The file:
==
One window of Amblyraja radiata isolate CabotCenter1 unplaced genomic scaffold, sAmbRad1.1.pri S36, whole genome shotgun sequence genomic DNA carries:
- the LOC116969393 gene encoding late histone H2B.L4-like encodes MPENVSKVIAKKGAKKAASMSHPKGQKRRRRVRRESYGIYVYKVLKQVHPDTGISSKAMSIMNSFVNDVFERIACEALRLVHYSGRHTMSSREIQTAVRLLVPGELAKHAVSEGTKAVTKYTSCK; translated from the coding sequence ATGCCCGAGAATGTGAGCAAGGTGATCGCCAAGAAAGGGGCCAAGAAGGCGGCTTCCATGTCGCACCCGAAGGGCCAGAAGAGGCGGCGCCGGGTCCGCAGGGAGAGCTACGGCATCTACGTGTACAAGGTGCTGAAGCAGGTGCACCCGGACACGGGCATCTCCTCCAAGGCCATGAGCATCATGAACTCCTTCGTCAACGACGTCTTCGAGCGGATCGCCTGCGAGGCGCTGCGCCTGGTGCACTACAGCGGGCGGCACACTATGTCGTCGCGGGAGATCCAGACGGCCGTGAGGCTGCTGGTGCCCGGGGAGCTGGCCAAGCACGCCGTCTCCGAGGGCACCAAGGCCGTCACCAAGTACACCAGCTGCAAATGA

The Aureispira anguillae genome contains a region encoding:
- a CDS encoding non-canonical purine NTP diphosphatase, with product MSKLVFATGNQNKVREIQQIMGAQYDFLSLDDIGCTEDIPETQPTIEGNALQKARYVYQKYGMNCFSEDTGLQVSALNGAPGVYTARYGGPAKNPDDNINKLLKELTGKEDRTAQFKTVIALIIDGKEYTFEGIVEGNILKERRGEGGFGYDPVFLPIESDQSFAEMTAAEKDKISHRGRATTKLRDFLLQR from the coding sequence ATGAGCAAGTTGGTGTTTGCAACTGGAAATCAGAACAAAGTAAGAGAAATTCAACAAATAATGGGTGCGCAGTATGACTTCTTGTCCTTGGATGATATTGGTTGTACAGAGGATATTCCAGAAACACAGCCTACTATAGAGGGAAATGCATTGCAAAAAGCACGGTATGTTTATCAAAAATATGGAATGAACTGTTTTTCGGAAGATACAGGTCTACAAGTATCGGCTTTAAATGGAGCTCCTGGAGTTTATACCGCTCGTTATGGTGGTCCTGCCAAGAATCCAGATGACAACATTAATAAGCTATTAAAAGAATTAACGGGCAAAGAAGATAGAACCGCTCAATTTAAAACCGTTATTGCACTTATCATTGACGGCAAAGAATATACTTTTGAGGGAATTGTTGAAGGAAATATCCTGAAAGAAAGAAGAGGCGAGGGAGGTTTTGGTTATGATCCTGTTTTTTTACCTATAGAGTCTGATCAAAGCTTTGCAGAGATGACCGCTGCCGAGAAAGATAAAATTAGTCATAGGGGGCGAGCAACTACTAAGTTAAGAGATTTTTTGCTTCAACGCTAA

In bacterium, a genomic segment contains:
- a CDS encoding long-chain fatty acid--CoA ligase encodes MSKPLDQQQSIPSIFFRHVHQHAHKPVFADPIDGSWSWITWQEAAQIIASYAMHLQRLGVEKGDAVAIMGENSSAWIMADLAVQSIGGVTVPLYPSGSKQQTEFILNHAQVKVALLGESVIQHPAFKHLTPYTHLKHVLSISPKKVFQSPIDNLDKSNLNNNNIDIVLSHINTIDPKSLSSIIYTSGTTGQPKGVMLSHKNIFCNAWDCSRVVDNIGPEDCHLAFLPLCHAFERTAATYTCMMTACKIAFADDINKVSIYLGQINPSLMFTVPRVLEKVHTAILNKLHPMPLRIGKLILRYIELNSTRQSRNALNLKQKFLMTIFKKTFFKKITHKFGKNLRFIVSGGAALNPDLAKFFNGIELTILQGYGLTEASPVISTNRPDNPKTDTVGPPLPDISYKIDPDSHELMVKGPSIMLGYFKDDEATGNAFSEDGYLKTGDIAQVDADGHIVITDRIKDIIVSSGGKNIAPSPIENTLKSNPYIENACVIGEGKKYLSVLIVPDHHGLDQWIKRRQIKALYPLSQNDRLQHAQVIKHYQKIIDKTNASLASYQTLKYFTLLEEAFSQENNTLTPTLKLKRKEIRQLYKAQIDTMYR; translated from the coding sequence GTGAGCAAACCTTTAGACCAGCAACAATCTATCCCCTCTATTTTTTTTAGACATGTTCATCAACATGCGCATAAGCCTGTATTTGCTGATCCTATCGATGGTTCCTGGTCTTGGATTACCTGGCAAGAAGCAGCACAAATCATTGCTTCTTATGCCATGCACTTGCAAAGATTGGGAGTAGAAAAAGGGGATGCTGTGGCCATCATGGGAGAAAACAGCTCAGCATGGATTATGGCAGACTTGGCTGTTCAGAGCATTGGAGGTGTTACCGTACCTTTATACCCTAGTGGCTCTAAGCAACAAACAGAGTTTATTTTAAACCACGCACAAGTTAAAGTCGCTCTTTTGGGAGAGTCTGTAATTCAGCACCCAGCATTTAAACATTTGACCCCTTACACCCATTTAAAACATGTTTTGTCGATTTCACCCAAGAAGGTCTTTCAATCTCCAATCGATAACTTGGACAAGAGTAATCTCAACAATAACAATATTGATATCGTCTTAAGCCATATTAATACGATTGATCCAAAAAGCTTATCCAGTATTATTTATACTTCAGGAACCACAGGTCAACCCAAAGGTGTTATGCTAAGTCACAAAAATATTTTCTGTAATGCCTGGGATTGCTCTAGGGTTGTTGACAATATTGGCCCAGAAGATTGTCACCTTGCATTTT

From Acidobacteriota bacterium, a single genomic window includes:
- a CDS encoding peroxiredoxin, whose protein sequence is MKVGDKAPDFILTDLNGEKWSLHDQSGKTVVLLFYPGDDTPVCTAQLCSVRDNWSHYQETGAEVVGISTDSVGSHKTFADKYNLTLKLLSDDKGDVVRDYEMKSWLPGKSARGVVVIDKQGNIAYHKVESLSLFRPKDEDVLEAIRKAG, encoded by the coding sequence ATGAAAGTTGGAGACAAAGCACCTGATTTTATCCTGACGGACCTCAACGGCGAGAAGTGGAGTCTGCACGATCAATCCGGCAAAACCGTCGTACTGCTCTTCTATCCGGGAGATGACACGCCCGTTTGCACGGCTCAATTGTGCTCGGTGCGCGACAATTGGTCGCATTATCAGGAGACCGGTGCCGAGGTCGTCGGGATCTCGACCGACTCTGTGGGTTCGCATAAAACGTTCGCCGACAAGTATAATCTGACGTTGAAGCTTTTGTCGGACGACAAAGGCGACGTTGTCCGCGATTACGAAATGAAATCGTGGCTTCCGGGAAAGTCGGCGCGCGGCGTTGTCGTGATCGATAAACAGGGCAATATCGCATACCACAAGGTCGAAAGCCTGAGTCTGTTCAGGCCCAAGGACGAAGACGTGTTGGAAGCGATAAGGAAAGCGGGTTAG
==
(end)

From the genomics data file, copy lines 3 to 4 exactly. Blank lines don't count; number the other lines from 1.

The Aureispira anguillae genome contains a region encoding:
- a CDS encoding non-canonical purine NTP diphosphatase, with product MSKLVFATGNQNKVREIQQIMGAQYDFLSLDDIGCTEDIPETQPTIEGNALQKARYVYQKYGMNCFSEDTGLQVSALNGAPGVYTARYGGPAKNPDDNINKLLKELTGKEDRTAQFKTVIALIIDGKEYTFEGIVEGNILKERRGEGGFGYDPVFLPIESDQSFAEMTAAEKDKISHRGRATTKLRDFLLQR from the coding sequence ATGAGCAAGTTGGTGTTTGCAACTGGAAATCAGAACAAAGTAAGAGAAATTCAACAAATAATGGGTGCGCAGTATGACTTCTTGTCCTTGGATGATATTGGTTGTACAGAGGATATTCCAGAAACACAGCCTACTATAGAGGGAAATGCATTGCAAAAAGCACGGTATGTTTATCAAAAATATGGAATGAACTGTTTTTCGGAAGATACAGGTCTACAAGTATCGGCTTTAAATGGAGCTCCTGGAGTTTATACCGCTCGTTATGGTGGTCCTGCCAAGAATCCAGATGACAACATTAATAAGCTATTAAAAGAATTAACGGGCAAAGAAGATAGAACCGCTCAATTTAAAACCGTTATTGCACTTATCATTGACGGCAAAGAATATACTTTTGAGGGAATTGTTGAAGGAAATATCCTGAAAGAAAGAAGAGGCGAGGGAGGTTTTGGTTATGATCCTGTTTTTTTACCTATAGAGTCTGATCAAAGCTTTGCAGAGATGACCGCTGCCGAGAAAGATAAAATTAGTCATAGGGGGCGAGCAACTACTAAGTTAAGAGATTTTTTGCTTCAACGCTAA